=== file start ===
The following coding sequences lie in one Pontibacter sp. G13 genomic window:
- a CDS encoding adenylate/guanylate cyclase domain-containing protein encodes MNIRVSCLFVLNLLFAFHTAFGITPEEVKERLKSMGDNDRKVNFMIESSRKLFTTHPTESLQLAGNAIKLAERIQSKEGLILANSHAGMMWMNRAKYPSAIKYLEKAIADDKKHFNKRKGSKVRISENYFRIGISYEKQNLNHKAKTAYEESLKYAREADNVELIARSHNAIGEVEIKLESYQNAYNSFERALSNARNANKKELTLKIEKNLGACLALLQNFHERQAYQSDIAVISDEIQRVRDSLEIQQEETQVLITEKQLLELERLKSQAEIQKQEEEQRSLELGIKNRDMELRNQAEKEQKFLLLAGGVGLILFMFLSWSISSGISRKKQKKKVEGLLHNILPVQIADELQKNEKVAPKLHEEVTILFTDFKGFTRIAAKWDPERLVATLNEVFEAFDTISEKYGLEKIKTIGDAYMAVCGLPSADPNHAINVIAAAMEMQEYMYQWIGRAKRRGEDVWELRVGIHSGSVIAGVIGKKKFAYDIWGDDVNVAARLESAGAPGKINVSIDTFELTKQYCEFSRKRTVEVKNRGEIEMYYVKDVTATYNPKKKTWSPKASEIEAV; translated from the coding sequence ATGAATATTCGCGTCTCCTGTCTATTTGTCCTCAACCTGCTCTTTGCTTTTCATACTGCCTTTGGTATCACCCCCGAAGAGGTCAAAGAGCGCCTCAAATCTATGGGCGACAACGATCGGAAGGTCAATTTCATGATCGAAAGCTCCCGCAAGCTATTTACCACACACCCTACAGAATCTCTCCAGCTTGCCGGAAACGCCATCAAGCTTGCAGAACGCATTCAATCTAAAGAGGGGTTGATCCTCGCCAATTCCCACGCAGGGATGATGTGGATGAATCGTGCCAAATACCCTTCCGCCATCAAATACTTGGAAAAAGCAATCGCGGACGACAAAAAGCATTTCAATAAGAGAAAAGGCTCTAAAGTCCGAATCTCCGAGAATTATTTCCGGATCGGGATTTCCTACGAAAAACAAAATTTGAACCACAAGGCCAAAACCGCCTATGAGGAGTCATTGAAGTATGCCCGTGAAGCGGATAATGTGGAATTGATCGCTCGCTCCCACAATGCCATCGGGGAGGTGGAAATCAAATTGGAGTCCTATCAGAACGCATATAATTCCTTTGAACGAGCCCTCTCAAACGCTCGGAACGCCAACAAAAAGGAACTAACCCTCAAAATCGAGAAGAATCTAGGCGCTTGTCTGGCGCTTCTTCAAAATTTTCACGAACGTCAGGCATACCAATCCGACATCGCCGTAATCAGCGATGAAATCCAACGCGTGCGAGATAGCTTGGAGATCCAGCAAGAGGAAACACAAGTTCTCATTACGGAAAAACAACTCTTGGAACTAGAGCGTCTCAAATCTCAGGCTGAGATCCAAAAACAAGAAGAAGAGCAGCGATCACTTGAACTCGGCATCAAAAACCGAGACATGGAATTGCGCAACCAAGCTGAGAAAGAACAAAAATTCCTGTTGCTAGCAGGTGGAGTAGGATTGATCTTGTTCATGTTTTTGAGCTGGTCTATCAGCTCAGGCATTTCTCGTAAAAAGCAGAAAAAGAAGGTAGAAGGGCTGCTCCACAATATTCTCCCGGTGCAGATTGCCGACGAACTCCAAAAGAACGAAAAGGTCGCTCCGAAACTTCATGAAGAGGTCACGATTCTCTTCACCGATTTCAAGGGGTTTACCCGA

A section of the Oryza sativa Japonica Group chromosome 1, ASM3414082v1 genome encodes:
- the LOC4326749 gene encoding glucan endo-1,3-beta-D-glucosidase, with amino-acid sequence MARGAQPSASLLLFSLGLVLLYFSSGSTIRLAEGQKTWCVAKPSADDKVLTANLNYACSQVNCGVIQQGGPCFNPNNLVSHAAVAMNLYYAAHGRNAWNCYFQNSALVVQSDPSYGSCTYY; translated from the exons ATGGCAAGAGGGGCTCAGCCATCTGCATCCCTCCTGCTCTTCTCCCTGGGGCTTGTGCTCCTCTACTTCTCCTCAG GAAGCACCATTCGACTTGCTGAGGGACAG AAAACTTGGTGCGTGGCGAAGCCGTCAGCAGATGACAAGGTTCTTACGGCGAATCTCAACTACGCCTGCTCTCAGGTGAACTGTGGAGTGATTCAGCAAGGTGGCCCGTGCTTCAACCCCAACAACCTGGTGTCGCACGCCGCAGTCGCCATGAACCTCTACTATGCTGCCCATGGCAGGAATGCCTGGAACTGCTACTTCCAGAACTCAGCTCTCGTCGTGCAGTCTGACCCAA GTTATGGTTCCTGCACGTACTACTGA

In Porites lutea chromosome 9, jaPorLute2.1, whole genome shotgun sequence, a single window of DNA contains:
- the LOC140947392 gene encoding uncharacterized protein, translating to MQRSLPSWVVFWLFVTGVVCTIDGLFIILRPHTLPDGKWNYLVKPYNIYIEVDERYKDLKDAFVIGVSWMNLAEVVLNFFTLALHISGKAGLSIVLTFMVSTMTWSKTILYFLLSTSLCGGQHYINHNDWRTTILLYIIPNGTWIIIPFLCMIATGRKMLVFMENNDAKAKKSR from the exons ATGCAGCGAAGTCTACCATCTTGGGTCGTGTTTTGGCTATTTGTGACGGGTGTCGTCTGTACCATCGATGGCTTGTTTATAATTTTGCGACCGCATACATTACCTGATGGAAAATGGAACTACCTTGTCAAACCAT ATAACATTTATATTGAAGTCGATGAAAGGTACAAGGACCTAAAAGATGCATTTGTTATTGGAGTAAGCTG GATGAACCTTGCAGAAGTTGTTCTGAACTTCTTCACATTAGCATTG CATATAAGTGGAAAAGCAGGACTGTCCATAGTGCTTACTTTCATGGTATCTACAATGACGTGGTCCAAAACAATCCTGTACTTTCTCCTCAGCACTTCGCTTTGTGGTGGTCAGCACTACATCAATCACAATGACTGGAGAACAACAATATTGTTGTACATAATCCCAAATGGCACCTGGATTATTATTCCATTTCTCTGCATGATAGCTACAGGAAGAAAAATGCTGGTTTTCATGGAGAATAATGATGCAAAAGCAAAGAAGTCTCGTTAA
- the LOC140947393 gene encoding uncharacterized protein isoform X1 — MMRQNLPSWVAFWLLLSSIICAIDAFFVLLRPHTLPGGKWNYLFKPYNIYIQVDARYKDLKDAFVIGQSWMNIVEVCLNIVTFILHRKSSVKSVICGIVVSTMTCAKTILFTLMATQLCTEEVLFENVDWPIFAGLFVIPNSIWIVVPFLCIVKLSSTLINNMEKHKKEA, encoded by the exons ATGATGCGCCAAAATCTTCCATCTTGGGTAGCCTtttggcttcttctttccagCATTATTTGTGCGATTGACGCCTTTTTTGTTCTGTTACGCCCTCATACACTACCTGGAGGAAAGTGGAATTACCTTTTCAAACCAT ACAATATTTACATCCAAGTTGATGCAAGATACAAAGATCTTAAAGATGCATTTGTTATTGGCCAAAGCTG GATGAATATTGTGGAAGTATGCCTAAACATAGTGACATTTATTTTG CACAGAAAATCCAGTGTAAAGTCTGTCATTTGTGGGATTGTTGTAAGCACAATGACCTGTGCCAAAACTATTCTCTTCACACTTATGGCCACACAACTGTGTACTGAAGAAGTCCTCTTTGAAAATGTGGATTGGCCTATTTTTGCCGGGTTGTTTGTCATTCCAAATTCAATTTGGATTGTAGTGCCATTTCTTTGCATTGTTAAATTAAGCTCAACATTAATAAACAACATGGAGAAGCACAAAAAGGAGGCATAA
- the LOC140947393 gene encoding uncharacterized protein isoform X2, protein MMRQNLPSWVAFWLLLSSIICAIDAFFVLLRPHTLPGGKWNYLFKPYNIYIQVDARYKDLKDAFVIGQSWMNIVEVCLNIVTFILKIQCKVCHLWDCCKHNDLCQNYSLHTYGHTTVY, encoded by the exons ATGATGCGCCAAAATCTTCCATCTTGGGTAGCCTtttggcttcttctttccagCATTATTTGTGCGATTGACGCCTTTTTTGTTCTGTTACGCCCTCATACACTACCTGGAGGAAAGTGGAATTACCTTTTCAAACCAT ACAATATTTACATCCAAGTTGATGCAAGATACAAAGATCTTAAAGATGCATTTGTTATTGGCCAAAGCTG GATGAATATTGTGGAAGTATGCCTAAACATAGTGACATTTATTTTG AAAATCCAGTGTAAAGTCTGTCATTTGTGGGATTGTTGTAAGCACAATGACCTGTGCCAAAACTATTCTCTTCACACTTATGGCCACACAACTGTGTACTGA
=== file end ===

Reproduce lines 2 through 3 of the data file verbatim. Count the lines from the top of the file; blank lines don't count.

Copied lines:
- a CDS encoding adenylate/guanylate cyclase domain-containing protein encodes MNIRVSCLFVLNLLFAFHTAFGITPEEVKERLKSMGDNDRKVNFMIESSRKLFTTHPTESLQLAGNAIKLAERIQSKEGLILANSHAGMMWMNRAKYPSAIKYLEKAIADDKKHFNKRKGSKVRISENYFRIGISYEKQNLNHKAKTAYEESLKYAREADNVELIARSHNAIGEVEIKLESYQNAYNSFERALSNARNANKKELTLKIEKNLGACLALLQNFHERQAYQSDIAVISDEIQRVRDSLEIQQEETQVLITEKQLLELERLKSQAEIQKQEEEQRSLELGIKNRDMELRNQAEKEQKFLLLAGGVGLILFMFLSWSISSGISRKKQKKKVEGLLHNILPVQIADELQKNEKVAPKLHEEVTILFTDFKGFTRIAAKWDPERLVATLNEVFEAFDTISEKYGLEKIKTIGDAYMAVCGLPSADPNHAINVIAAAMEMQEYMYQWIGRAKRRGEDVWELRVGIHSGSVIAGVIGKKKFAYDIWGDDVNVAARLESAGAPGKINVSIDTFELTKQYCEFSRKRTVEVKNRGEIEMYYVKDVTATYNPKKKTWSPKASEIEAV; translated from the coding sequence ATGAATATTCGCGTCTCCTGTCTATTTGTCCTCAACCTGCTCTTTGCTTTTCATACTGCCTTTGGTATCACCCCCGAAGAGGTCAAAGAGCGCCTCAAATCTATGGGCGACAACGATCGGAAGGTCAATTTCATGATCGAAAGCTCCCGCAAGCTATTTACCACACACCCTACAGAATCTCTCCAGCTTGCCGGAAACGCCATCAAGCTTGCAGAACGCATTCAATCTAAAGAGGGGTTGATCCTCGCCAATTCCCACGCAGGGATGATGTGGATGAATCGTGCCAAATACCCTTCCGCCATCAAATACTTGGAAAAAGCAATCGCGGACGACAAAAAGCATTTCAATAAGAGAAAAGGCTCTAAAGTCCGAATCTCCGAGAATTATTTCCGGATCGGGATTTCCTACGAAAAACAAAATTTGAACCACAAGGCCAAAACCGCCTATGAGGAGTCATTGAAGTATGCCCGTGAAGCGGATAATGTGGAATTGATCGCTCGCTCCCACAATGCCATCGGGGAGGTGGAAATCAAATTGGAGTCCTATCAGAACGCATATAATTCCTTTGAACGAGCCCTCTCAAACGCTCGGAACGCCAACAAAAAGGAACTAACCCTCAAAATCGAGAAGAATCTAGGCGCTTGTCTGGCGCTTCTTCAAAATTTTCACGAACGTCAGGCATACCAATCCGACATCGCCGTAATCAGCGATGAAATCCAACGCGTGCGAGATAGCTTGGAGATCCAGCAAGAGGAAACACAAGTTCTCATTACGGAAAAACAACTCTTGGAACTAGAGCGTCTCAAATCTCAGGCTGAGATCCAAAAACAAGAAGAAGAGCAGCGATCACTTGAACTCGGCATCAAAAACCGAGACATGGAATTGCGCAACCAAGCTGAGAAAGAACAAAAATTCCTGTTGCTAGCAGGTGGAGTAGGATTGATCTTGTTCATGTTTTTGAGCTGGTCTATCAGCTCAGGCATTTCTCGTAAAAAGCAGAAAAAGAAGGTAGAAGGGCTGCTCCACAATATTCTCCCGGTGCAGATTGCCGACGAACTCCAAAAGAACGAAAAGGTCGCTCCGAAACTTCATGAAGAGGTCACGATTCTCTTCACCGATTTCAAGGGGTTTACCCGA

A section of the Oryza sativa Japonica Group chromosome 1, ASM3414082v1 genome encodes: